Parker v. Chuck Stevens Chevrolet of Atmore, Inc.
Order granting 35 MOTION to Dismiss the FLSA Claim and Enter Final Judgment filed by Patrecia Parker. The FLSA claim found at Count II of the Amended Complaint is dismissed. The parties are ordered by 8/6/2013 to apprise the Court of the status of the ADEA claim. Signed by Chief Judge William H. Steele on 7/23/2013. (tgw)
IN THE UNITED STATES DISTRICT COURT
FOR THE SOUTHERN DISTRICT OF ALABAMA
CHUCK STEVENS CHEVROLET OF
ATMORE, INC., et al.,
CIVIL ACTION 12-0461-WS-C
This matter comes before the Court on the parties’ Joint Motion to Dismiss the FLSA
Claim and Enter Final Judgment (doc. 35).
Plaintiff, Patrecia Parker, brought this action against multiple defendants, including
Chuck Stevens Chevrolet of Atmore, Inc. and Chuck Stevens Chevrolet of Bay Minette, Inc.
The operative iteration of the Complaint (doc. 9) alleges claims against the defendants for
termination of Parker’s employment on the basis of her age, in violation of the Age
Discrimination in Employment Act of 1967, 29 U.S.C. §§ 621 et seq. (“ADEA”), and for failure
to pay overtime compensation to Parker as required by the Fair Labor Standards Act, 29 U.S.C.
§§ 201 et seq. (“FLSA”).
On June 25, 2013, the parties filed a Stipulation of Dismissal of Plaintiff’s Fair Labor
Standards Act Claims (doc. 33). That same day, the Court entered an Order (doc. 34) explaining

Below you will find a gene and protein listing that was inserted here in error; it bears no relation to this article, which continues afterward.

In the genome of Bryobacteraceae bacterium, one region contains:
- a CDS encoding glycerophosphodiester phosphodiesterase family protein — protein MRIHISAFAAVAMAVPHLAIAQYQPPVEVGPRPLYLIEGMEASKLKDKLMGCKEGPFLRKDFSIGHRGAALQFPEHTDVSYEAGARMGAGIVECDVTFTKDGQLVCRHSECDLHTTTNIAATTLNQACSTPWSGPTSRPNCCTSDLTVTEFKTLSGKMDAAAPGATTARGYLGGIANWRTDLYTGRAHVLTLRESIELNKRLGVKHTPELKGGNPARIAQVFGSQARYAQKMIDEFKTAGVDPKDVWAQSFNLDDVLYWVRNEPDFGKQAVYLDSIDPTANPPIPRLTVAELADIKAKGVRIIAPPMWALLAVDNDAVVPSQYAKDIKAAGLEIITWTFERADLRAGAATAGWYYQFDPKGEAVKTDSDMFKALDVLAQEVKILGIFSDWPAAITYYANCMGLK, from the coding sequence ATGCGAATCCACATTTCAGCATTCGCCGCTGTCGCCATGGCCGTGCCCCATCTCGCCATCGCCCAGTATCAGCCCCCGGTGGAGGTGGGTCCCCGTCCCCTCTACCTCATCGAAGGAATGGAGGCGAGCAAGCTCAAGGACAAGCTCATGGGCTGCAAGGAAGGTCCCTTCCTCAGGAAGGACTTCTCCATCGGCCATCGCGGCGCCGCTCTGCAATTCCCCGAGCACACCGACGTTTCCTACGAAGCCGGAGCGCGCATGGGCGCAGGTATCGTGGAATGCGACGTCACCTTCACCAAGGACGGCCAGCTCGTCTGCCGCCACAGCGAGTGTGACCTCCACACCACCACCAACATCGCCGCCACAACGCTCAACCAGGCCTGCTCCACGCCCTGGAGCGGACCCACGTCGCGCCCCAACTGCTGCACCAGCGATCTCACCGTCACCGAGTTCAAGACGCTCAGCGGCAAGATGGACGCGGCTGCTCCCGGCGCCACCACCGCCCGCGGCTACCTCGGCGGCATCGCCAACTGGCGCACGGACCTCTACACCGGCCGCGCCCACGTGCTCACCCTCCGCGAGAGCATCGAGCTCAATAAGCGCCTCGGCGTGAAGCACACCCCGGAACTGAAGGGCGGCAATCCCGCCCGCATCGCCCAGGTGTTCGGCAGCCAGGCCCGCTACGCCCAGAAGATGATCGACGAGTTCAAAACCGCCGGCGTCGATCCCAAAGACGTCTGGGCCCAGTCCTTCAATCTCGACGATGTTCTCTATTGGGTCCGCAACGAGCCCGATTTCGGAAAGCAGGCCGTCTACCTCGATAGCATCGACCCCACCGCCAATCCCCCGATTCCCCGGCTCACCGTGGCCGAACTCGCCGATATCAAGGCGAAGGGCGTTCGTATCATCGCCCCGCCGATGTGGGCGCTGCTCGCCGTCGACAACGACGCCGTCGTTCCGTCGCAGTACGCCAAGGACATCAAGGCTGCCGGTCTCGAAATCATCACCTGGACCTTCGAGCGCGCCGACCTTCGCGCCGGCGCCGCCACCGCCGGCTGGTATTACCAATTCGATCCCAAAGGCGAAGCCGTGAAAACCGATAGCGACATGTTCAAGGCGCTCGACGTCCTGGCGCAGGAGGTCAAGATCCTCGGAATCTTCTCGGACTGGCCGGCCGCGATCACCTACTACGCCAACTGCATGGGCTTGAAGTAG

that under Lynn’s Food Stores, Inc. v. United States of America, 679 F.2d 1350 (11th Cir. 1982),
the parties’ proposed resolution of Parker’s FLSA cause of action requires judicial approval to
give it final and binding effect. See, e.g., Lynn’s Food, 679 F.2d at 1352 (“Congress made the
FLSA’s provisions mandatory; thus, the provisions are not subject to negotiation or bargaining
between employers and employees.”); Miles v. Ruby Tuesday, Inc., 799 F. Supp.2d 618, 622-23
(E.D. Va. 2011) (“the reason judicial approval is required for FLSA settlements is to ensure that
a settlement of an FLSA claim does not undermine the statute’s terms or purposes”); Burkholder
v. City of Ft. Wayne, 750 F. Supp.2d 990, 994-95 (N.D. Ind. 2010) (“[s]tipulated settlements in a
FLSA case must be approved by the Court … because there is a fear that employers would
coerce employees into settlement and waiver of their claims”) (citations and internal quotation
marks omitted). The objective of this inquiry is “to ensure that employees have received all
uncontested wages due and that they have received a fair deal regarding any additional amount
that remains in controversy.” Hogan v. Allstate Beverage Co., 821 F. Supp.2d 1274, 1282 (M.D.
In their ensuing Joint Motion to Dismiss, the parties explain that they have jointly
concluded that Parker’s “FLSA claim had little to no value as asserted, primarily because … she
was likely to be considered an exempt employee not entitled to overtime.” (Doc. 35, at 2.) The
parties also outline defendants’ position that Parker was never employed by those defendant
entities, and that “it appeared that all wages that had been due and payable to her had been paid.”
(Id. at 3.) Based on these daunting obstacles of proof that Parker confronted on her FLSA claim,
the parties reached an understanding under which they “agreed to dismiss the FLSA claim and
then arrived at a confidential settlement agreement with respect to the remaining ADEA claims.”
(Id.)1 They now ask this Court to approve the settlement and dismissal of the FLSA claim, but
not the ADEA claim (as to which no request for dismissal has been filed).
In reviewing FLSA settlements under Lynn’s Food, courts “should be mindful of the